2. Maria Minds of Their Own: A Chemical Reaction that Changes, then Changes Back! When you burn a piece of wood, you start with wood and oxygen, and end up with ashes, corabn dioxide, and water vapor. At no time during the reaction does wood reappear, even momentarily, from the ashes. Most chemical reactions are like this; they move in one direction, from reactants (starting chemicals) to products. In this chemistry science project, you will experiment with a rare and exotic reaction that oscillates. The reaction products appear and disappear for a number of cycles. Because the products are colored, the solution appears alternately blue, then yellow, then clear. The reaction is easy to set up, fun to watch, and opens up lots of ways to explore the nature of chemical reactions. Although it would be helpful if you have had a class in chemistry, you can still do this science project even if you have not. Salt Bridge Over Electrified Waters: How Electricity Changes pH You have probably heard the saying that water and electricity don't mix. Well, in this chemistry science fair project you will mix them, to create two solutions, one basic and one acidic. The apparatus is very simple, but the chemistry is complex and offers many avenues for exploration.Water to Fuel to Water: The Fuel Cycle of the Future Solar cells are popping up on rooftops everywhere these days and are a model for clean, renewable energy. Did you ever look at those solar panels and wonder how we can get electricity produced by solar cells when the sun is not shining? It is a great question because solar panels do not produce electricity when it is dark outside. One strategy to overcome this challenge is to store the energy produced by solar cells during the day in the form of a fuel that can be used at a later time. In this project, you will explore a cutting-edge method for storing renewable energy by breaking up water molecules into hydrogen and oxygen. The hydrogen and oxygen are fuels that can be burned in devices such as fuel cells to produce clean electricity when it is darkElectrolyte Challenge: Orange Juice vs. Sports Drink The makers of sports drinks spend millions of dollars advertising the benefits of their products. One of these featured benefits is often electrolytes, which your body loses as you sweat. In this chemistry science fair project, you will compare the electrolytes present in a sports drink with those in orange juice to find out which drink has more to replace the ones you lose as you're working out or playing sports. When you are finished, you might even want to make your own sports drink! Read more Saturated Solutions: Measuring Solubility Many essential chemical reactions and natural biochemical processes occur in liquid solutions, so understanding the chemical properties of liquid solutions is fundamentally important. This project asks the basic question, how much of a substance can dissolve in water, for three different substances: ordinary table salt, Epsom salts, and sugar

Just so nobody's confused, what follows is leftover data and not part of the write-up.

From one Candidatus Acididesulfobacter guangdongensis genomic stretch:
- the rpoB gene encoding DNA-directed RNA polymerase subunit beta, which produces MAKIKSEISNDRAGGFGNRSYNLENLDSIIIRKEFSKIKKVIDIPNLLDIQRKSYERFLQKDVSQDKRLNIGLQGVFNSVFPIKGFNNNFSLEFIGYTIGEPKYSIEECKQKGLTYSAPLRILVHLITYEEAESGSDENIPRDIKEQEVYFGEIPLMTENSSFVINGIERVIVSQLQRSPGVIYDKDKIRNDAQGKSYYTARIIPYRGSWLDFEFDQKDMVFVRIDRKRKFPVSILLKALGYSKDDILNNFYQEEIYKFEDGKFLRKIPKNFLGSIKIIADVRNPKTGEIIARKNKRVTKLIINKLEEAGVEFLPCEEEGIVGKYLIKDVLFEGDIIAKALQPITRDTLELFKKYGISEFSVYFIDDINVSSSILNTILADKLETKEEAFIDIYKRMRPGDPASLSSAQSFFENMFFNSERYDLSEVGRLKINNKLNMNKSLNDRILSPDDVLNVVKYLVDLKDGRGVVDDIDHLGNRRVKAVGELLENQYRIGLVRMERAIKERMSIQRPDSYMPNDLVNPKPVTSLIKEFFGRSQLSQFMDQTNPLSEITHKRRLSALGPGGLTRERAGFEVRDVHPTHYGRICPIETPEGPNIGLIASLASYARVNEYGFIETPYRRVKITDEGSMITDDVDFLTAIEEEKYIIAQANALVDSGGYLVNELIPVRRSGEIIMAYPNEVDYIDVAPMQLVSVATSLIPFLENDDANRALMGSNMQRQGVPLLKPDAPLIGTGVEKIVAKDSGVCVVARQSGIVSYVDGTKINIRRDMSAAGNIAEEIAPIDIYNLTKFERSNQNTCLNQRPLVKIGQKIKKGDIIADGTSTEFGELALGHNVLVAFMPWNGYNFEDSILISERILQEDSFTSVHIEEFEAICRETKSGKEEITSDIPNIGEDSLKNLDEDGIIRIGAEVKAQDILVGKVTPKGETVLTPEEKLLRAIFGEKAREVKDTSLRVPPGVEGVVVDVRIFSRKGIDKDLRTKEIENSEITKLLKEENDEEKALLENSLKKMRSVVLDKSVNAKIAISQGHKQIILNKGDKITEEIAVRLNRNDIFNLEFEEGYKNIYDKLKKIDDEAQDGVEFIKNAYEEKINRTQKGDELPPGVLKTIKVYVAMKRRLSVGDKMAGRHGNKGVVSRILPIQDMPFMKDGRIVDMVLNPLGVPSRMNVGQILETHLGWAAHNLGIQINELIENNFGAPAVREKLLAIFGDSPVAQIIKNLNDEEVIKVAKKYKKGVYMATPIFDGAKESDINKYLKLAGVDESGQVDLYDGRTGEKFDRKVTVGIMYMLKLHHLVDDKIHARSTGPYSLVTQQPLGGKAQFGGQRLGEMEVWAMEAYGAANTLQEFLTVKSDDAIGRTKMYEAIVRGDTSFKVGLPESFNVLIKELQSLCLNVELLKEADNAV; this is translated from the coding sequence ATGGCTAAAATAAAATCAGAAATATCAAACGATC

Minds of Their Own: A Chemical Reaction that Changes, then Changes Back! When you burn a piece of wood, you start with wood and oxygen, and end up with ashes, corabn dioxide, and water vapor. At no time during the reaction does wood reappear, even momentarily, from the ashes. Most chemical reactions are like this; they move in one direction, from reactants (starting chemicals) to products. In this chemistry science project, you will experiment with a rare and exotic reaction that oscillates. The reaction products appear and disappear for a number of cycles. Because the products are colored, the solution appears alternately blue, then yellow, then clear. The reaction is easy to set up, fun to watch, and opens up lots of ways to explore the nature of chemical reactions. Although it would be helpful if you have had a class in chemistry, you can still do this science project even if you have not. Salt Bridge Over Electrified Waters: How Electricity Changes pH You have probably heard the saying that water and electricity don't mix. Well, in this chemistry science fair project you will mix them, to create two solutions, one basic and one acidic. The apparatus is very simple, but the chemistry is complex and offers many avenues for exploration.Water to Fuel to Water: The Fuel Cycle of the Future Solar cells are popping up on rooftops everywhere these days and are a model for clean, renewable energy. Did you ever look at those solar panels and wonder how we can get electricity produced by solar cells when the sun is not shining? It is a great question because solar panels do not produce electricity when it is dark outside. One strategy to overcome this challenge is to store the energy produced by solar cells during the day in the form of a fuel that can be used at a later time. In this project, you will explore a cutting-edge method for storing renewable energy by breaking up water molecules into hydrogen and oxygen. The hydrogen and oxygen are fuels that can be burned in devices such as fuel cells to produce clean electricity when it is darkElectrolyte Challenge: Orange Juice vs. Sports Drink The makers of sports drinks spend millions of dollars advertising the benefits of their products. One of these featured benefits is often electrolytes, which your body loses as you sweat. In this chemistry science fair project, you will compare the electrolytes present in a sports drink with those in orange juice to find out which drink has more to replace the ones you lose as you're working out or playing sports. When you are finished, you might even want to make your own sports drink! Read more Saturated Solutions: Measuring Solubility Many essential chemical reactions and natural biochemical processes occur in liquid solutions, so understanding the chemical properties of liquid solutions is fundamentally important. This project asks the basic question, how much of a substance can dissolve in water, for three different substances: ordinary table salt, Epsom salts, and sugar